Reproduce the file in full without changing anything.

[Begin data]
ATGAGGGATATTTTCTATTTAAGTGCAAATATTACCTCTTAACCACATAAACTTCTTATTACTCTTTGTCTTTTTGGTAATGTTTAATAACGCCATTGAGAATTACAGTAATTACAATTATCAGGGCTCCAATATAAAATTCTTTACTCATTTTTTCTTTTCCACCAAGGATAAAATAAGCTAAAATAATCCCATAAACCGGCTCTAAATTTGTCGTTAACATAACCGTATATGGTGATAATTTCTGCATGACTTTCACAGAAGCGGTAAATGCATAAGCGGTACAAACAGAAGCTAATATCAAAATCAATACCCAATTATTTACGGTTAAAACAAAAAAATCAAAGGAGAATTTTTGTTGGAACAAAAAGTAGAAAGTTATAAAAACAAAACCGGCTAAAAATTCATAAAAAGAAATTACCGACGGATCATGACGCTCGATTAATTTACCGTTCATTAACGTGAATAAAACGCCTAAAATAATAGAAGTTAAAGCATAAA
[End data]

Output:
ATGAGGGATATTTTCTATTTAAGTGCAAATATTACCTCTTAACCACATAAACTTCTTATTACTCTTTGTCTTTTTGGTAATGTTTAATAACGCCATTGAGAATTACAGTAATTACAATTATCAGGGCTCCAATATAAAATTCTTTACTCATTTTTTCTTTTCCACCAAGGATAAAATAAGCTAAAATAATCCCATAAACCGGCTCTAAATTTGTCGTTAACATAACCGTATATGGTGATAATTTCTGCATGACTTTCACAGAAGCGGTAAATGCATAAGCGGTACAAACAGAAGCTAATATCAAAATCAATACCCAATTATTTACGGTTAAAACAAAAAAATCAAAGGAGAATTTTTGTTGGAACAAAAAGTAGAAAGTTATAAAAACAAAACCGGCTAAAAATTCATAAAAAGAAATTACCGACGGATCATGACGCTCGATTAATTTACCGTTCATTAACGTGAATAAAACGCCTAAAATAATAGAAGTTAAAGCATAAA